اثرات ای آر ام در بازارهای ارز لحظه ای و بازارهای آتی
|کد مقاله||سال انتشار||مقاله انگلیسی||ترجمه فارسی||تعداد کلمات|
|15331||2005||19 صفحه PDF||سفارش دهید||محاسبه نشده|
Publisher : Elsevier - Science Direct (الزویر - ساینس دایرکت)
Journal : Global Finance Journal, Volume 16, Issue 2, December 2005, Pages 145–163
The effects of the Exchange Rate Mechanism (ERM) of 1991–1993 on currency markets are examined. It is shown that the mechanism has led to a regime shift going from the 1980s to the 1990s. The floating exchange rates of the 1980s are associated with the forward premium puzzle (FPP) in spot markets. Furthermore, the futures–spot basis does have explanatory power on futures returns, which violates the expectations hypothesis. In the 1990s the FPP is diminished and uncovered interest parity holds in spot markets and futures returns cannot be explained by the basis. Therefore, the main contribution of this article is that the ERM has reduced currency risk premium volatility and thus validated the expectations hypothesis in both spot and futures markets.
There has been much debate over the last quarter of a century on the choice of an exchange rate policy. A floating exchange rate that is independent of government influence and determined by market participants is the choice advocated in finance academia. The alternative is the intervention by a central monetary authority to maintain the currency within a band with respect to a benchmark currency. The monetary policy decisions implemented in Europe, especially in 1990s, were based on this latter alternative. According to the advocates of this system, an unconditional peg is not the right choice. It would lower inflation expectations but also force the government to a painful defense of the parity in the presence of sizable macroeconomic disturbances. On the other hand, a float may not be appropriate either; it would not provide any monetary or fiscal discipline. The middle approach — realignment rules in a fixed exchange rate regime — provides the logical foundation of an Exchange Rate Mechanism (ERM). A fixed exchange rate regime with implicit escape clauses which allow for the possibility of realignments in the presence of large, observable, and verifiable shocks is supposed to work best. The political goal of exchange rate stability in Europe has been reinforced by two perceptions about the economy. First, if the movement to a common market with the abolition of tariffs, subsidies, and other barriers to trade is not complemented with an orderly development of a joint monetary system, some national policy makers may be tempted to use exchange rate policy in order to gain a competitive advantage. This form of competition has been regarded as inconsistent with free and fair trade. Second, there is the general skepticism about unregulated financial markets. A regime of flexible exchange rates is subject to severe and persistent misalignments of international relative prices and excess volatility of exchange rates. Speculative bubbles may arise while trade and investment may be deterred. This paper does not aim to answer whether a flexible or a fixed exchange rate regime is superior. The optimal currency regime depends on many factors (Holmes, 2002 and Miller & Zhang, 1996). The goal in this research is to examine the effects of European exchange rate policies on financial markets, specifically, the currency and the currency futures markets. Previous studies by Ayuso and Restoy (1996), Ayuso and Perez-Jurado (1997), Perasan and Robinson (1992), and Sercu, Vandebroek, and Wu (2003) focus on the ERM period of the early 1990s. This study provides comparative analyses between the 1980s and the 1990s, including and excluding the ERM period. The study also examines exchange rate policies and their effectiveness throughout the 1990s, beyond the specific ERM period along the lines of Bartolini and Prati (1999). Finally, while Campa & Chang, 1996 and Campa & Chang, 1998 look at options markets, this paper focuses on futures markets. Therefore, currency futures markets as well as spot markets are investigated. European spot returns are examined using the futures–spot basis in different time periods. Futures returns are examined in a similar fashion. The robustness of European currency spot and futures results is determined with the Japanese yen and the Canadian dollar serving as non-European currencies. This paper, therefore, concentrates on the implications of the exchange rate regime on markets, not on the reverse direction of causation. Exchange rates have been freely floating since 1973. Previous research has documented that the expectations hypothesis or uncovered interest parity does not hold in spot markets. Moreover, returns in currency futures should not be explained by the futures spot rate difference, but they are. These stylized facts on currency dynamics should be similar in both the 1980s and the 1990s. However, the study finds this is not the case for European currencies. We do see differences in the 1990s. During this latter decade, the move towards the European Union was in full swing. Potential members were joining monetary unions and participating in the ERM. Exchange rates were heavily influenced by governments' efforts to comply with the requirements of joining the union. We see the implications of such policies on currency dynamics and currency markets in the 1990s. The expectations hypothesis is validated and anomalies disappear both in spot and futures markets. This is mainly due to the tight ERM period of 1991 through 1993. Although there are many papers on the expectations hypothesis, and a number of them look at the ERM from different perspectives (focusing only on the ERM period, or exploring cross-currency dynamics among European currencies), the main contribution of this study is the finding that the ERM has helped currencies satisfy the expectations hypothesis both in the spot markets and the futures markets. The paper is organized as follows. Section 2 provides a brief summary of European exchange rate policies since the Second World War. Section 3 discusses the general theory on spot and futures currency movements. Section 4 describes the data construction and the estimation methodology. Results and discussion are in Section 5. Conclusion follows.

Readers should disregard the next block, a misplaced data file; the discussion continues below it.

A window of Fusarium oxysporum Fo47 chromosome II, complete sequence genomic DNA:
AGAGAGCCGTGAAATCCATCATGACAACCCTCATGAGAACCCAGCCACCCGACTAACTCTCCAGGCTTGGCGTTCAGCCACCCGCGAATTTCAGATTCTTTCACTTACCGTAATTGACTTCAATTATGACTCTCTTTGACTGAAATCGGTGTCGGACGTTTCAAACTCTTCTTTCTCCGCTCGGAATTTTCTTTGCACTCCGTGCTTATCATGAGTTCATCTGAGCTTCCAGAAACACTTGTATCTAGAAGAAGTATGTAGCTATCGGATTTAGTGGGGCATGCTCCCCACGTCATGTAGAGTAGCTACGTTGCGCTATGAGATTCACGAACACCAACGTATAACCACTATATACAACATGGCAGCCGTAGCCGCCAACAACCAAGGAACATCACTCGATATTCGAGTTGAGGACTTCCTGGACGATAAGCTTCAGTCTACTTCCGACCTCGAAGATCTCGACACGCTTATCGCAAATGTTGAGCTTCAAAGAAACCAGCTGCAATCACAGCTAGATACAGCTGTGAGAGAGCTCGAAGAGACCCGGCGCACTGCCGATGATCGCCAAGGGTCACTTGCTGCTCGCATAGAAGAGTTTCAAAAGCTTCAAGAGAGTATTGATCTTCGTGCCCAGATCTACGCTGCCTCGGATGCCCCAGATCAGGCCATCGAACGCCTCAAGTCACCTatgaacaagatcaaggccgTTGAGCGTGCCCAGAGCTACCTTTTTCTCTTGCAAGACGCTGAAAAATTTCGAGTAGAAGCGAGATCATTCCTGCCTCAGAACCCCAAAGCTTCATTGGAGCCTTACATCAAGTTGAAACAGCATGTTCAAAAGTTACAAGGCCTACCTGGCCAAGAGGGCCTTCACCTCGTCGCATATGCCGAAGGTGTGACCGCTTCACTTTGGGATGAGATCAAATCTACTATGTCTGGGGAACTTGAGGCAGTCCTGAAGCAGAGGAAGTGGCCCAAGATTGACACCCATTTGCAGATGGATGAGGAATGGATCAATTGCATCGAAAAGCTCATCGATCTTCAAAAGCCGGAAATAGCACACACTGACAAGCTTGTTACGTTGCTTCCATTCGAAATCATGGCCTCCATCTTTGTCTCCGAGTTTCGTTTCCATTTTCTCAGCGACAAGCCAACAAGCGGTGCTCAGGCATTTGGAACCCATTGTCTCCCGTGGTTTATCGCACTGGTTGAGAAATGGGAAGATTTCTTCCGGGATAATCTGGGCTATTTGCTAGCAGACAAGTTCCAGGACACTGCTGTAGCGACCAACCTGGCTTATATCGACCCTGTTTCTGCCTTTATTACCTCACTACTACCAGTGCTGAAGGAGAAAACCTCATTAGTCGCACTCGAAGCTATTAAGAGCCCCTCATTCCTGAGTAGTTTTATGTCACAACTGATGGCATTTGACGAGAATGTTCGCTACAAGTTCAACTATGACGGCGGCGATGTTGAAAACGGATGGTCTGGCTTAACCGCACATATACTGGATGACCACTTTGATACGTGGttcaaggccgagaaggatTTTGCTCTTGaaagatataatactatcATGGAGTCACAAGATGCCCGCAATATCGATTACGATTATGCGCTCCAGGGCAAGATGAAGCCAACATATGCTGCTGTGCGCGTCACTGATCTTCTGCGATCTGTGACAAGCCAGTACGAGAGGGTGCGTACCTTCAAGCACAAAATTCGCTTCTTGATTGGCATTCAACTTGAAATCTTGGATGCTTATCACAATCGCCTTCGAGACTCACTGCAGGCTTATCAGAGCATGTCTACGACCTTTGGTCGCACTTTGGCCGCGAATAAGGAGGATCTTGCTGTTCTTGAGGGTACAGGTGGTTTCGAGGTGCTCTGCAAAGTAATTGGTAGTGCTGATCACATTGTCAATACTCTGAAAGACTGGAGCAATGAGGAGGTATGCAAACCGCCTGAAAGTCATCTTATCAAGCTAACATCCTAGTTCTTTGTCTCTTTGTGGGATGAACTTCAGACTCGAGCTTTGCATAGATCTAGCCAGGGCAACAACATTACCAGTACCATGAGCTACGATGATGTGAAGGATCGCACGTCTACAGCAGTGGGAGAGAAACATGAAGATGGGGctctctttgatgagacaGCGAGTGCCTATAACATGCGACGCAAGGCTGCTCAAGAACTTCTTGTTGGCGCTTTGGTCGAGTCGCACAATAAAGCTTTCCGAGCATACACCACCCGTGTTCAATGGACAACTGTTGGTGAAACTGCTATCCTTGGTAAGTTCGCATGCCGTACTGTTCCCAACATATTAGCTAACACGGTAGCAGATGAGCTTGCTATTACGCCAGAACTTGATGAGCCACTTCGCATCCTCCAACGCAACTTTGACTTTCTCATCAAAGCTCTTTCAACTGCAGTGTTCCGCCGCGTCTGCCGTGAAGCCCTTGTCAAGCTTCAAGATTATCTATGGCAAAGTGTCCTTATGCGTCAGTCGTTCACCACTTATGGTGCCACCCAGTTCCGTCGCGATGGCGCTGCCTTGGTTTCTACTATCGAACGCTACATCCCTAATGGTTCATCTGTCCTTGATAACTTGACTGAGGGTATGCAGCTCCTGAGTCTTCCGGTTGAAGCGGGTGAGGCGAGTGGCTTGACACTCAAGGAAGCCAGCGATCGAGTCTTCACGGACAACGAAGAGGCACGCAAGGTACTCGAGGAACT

نتیجه گیری انگلیسی
This study examines the effects of the Exchange Rate Mechanism on currency markets. The mechanism seems to have created a regime shift going from the 1980s to the 1990s. The relatively free floating exchange rates of the 1980s are associated with the forward premium puzzle in spot markets. Furthermore, the futures–spot basis does have explanatory power on futures returns. Therefore, the expectations hypothesis does not hold. On the other hand, the ERM implemented in early 1990s has changed European currency dynamics markedly. The forward premium puzzle is diminished in spot markets, and futures returns cannot be explained by the basis in this decade. Currency dynamics satisfy the expectations hypothesis in both spot and futures markets under the tight rules of the ERM in the 1990s. One way to interpret the results is that the ERM has validated the expectations hypothesis by reducing the volatility of risk premiums associated with currencies and by eliminating the negative correlation between risk premiums and expected returns. The robustness tests of the cross-currency dynamics between the British pound and the German mark produce similar conclusions. Furthermore, there is no difference in the dynamics of the Japanese yen and the Canadian dollar between the 1980s and the 1990s. This further strengthens the argument that it was the ERM and similar policies that were behind the regime shift in European currencies. The investigation of the impact of the ERM on the term structure of interest rates (along the lines of Bernhardsen, 2000), and on financial markets are possible future avenues of research. Results of this study, especially of the German mark, can also provide a guide on the relationship between the euro and the U.S. dollar.